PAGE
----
Strudwick: Did Craig Ludwig stuff or was he padding his uh, his knee pads?
Matvichuk: So, true story: he used to put the 50-pound plate we used to work out with from the bench press and he would lay them on his shin pads to make them wider. There is all truth to that and that’s why those things are in the hall of fame now.
Strudwick: It’s unbelievable. I remember they were almost as wide as goalie pads, not that I got a lot of shots off, but any time I took a look I would just see these big green socks and I was like, ‘What is going on with this guy and he can actually skate around alright?’ It didn’t seem to limit his skating too badly.
Matvichuk: Well the scary thing is he had good quickness. If we had a race from the goal line to the blue line, he was top three, top five on our team. He was quick. The old man can skate. But he just had that element and his reputation. It’s funny talking to players like Brett Hull and guys who played against Luds, you knew that those shin pads were going to be an issue. It almost got to, people got frightened of Curtis Joseph in a way, and people got frightened of Craig Ludwig knowing that he was going to be there all of the time.
GAME THREE MOMENTUM…
Gregor: Game three, you are leading 3-0 late in the third period. Some fans have left the building. And then somehow the Oilers score three goals in 1:56 against a really good defensive team. It made little sense; it was kind of one of those crazy momentum swings that is hard to describe. What do you recall about those two minutes?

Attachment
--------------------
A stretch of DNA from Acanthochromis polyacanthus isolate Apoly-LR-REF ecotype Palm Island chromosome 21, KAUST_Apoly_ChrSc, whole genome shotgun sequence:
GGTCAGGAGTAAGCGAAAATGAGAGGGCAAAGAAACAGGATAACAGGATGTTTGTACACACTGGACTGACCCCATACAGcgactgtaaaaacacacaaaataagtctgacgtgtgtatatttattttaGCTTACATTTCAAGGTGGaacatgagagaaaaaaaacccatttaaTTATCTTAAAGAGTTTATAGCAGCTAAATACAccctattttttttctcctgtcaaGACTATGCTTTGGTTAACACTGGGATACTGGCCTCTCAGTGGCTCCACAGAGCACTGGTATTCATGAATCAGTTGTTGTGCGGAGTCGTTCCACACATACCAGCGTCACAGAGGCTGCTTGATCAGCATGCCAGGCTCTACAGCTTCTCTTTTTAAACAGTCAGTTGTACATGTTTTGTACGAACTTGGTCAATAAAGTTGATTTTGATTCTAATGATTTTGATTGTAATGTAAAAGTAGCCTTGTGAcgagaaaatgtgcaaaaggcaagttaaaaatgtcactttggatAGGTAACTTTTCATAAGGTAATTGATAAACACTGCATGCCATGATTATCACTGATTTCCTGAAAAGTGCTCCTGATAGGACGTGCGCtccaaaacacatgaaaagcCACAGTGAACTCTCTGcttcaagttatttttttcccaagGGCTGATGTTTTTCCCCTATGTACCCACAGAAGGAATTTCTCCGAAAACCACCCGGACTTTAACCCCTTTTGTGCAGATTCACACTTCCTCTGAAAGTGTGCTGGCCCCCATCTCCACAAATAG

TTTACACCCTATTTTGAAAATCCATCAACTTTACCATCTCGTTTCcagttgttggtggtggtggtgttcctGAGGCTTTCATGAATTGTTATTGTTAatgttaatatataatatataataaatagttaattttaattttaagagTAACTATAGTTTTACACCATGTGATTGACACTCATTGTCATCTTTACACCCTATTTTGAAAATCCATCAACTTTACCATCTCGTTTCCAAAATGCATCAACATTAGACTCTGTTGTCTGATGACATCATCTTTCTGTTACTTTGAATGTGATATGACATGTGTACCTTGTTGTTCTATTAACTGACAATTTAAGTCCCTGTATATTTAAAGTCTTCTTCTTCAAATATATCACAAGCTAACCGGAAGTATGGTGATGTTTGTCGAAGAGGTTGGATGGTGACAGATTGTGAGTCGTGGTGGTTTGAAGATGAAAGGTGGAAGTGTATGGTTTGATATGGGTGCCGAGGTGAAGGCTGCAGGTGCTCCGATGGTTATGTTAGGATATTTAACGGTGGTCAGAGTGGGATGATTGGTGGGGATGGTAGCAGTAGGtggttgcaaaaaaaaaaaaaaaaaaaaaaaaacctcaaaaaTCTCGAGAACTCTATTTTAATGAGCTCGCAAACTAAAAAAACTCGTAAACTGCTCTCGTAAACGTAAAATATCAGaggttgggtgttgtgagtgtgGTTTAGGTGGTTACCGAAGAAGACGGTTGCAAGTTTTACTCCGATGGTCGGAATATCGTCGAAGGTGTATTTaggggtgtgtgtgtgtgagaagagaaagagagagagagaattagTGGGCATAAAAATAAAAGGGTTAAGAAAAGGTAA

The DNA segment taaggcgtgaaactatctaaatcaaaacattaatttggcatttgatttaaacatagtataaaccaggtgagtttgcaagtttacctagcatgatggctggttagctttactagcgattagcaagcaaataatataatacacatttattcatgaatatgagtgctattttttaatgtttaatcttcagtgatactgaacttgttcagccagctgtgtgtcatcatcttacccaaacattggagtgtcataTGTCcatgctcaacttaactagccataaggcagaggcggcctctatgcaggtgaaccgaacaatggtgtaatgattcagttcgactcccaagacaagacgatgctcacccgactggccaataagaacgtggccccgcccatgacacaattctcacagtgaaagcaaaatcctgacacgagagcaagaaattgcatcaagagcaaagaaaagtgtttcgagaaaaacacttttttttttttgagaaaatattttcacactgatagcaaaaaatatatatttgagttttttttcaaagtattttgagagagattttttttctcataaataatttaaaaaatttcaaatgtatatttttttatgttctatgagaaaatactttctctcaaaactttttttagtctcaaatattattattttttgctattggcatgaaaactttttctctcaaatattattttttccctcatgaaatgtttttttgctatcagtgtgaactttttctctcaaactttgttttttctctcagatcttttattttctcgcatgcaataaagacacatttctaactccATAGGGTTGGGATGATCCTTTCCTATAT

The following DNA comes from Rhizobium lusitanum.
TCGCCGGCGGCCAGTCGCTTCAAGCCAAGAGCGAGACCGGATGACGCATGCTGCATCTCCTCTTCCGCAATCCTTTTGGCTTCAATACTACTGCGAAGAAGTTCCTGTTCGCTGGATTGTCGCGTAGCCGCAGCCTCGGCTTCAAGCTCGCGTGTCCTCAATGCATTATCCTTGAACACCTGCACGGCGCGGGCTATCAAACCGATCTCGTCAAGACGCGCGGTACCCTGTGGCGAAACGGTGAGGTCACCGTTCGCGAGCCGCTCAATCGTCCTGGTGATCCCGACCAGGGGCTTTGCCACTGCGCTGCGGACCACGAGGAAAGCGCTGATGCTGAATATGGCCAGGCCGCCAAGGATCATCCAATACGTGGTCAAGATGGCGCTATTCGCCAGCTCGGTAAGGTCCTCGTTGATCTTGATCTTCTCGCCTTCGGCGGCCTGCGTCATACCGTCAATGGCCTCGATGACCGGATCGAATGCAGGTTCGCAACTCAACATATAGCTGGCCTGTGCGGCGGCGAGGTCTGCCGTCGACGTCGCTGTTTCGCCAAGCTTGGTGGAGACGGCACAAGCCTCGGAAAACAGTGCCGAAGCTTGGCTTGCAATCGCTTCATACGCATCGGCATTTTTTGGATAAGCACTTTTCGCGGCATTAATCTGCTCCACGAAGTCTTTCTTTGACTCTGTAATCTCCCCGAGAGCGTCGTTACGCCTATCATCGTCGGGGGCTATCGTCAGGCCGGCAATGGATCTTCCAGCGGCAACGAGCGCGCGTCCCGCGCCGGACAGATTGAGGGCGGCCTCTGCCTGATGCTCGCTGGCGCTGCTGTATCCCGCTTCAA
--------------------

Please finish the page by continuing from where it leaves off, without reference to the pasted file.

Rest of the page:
Matvichuk: Well unfortunately on the first one was, I remember getting locked up and they went in and scored. So that’s not a good memory for me. Again, these two teams were so potent against each other that as we saw in that whole series, anything could change at any time. The momentum swings were just crazy. It was just one of those series where you couldn’t let up. We always showed up very well against each other and the rivalry was there right from the get go. So, any momentum swing, every team took advantage of it. That was a tough two minutes.
Strudwick: So when you feel a momentum swing, whether it’s coming for you or going against you. What’s a way that you would manage to try to slow it down or speed it up?